The basic rules are roughly the same as for absolute paths:
- the relative path always begins with a dot-dot-slash (../)
- navigating upwards, a dot-dot-slash is used for every level of outline traversed.
- navigating downward use the name of the notes working down from that point divided with a forward slash between each nested container's name.
- the path does not end in a slash character.
- the path may contain spaces but does not needed to be enclosed in single quotes, although for consistency it may be a good idea to quote. Since v4.6, syntax has been moving towards explicit quoting of all strings.
- any path containing forward slashes must be enclosed in quotes.
For the following example assume the currently selected note is 'Child B' within 'Second Root'.
$Created(../../First Root/Child A)
$Created("../Child C/D/Child of D")
A relative call from Sibling B2 to its grandparent (Second Root) would be:
The above examples show two subtle points to note about relative paths:
- to access a sibling (or its children) you must go 'up and back' to the current note's parent. You cannot call a sibling by using its name with no slash prefix.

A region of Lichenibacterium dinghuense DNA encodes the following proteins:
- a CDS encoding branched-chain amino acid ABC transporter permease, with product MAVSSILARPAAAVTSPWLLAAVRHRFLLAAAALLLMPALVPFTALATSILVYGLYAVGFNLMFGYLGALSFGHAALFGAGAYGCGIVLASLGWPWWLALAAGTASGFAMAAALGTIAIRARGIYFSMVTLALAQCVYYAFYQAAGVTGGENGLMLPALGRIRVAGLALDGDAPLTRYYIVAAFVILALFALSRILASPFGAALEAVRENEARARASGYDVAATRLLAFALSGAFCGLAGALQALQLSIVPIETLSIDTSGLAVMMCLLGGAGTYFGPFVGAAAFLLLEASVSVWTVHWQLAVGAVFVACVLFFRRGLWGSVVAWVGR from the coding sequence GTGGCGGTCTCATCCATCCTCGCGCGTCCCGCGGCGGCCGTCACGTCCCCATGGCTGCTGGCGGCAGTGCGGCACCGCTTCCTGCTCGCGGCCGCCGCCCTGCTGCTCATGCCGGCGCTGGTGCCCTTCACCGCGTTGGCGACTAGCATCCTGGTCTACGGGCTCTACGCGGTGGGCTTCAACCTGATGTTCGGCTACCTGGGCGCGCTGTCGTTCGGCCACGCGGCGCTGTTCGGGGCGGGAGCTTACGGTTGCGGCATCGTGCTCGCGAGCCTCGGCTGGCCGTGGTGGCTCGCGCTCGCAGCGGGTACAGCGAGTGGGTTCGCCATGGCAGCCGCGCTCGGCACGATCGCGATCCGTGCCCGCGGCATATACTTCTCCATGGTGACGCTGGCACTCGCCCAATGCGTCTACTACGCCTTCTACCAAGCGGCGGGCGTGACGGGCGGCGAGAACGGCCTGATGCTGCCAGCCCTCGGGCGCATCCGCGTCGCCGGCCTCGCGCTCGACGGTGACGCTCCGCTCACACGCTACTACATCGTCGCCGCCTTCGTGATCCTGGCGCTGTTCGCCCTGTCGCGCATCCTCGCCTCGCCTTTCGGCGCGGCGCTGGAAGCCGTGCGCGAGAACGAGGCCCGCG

- when accessing notes under a different root, you must navigate to a level above the root note (effectively the document itself) before you navigate downwards.
If you are used to UNIX file navigation, note the absence of the dot '.' method. Also, if you are used to HTML relative links, note the 'up and back' method of navigation: you cannot cite a sub-folder or sibling simply by using its name (without a preceding slash). So some slight variance form what some more expert users may intuit but the usage is consistent within Tinderbox and not difficult to learn.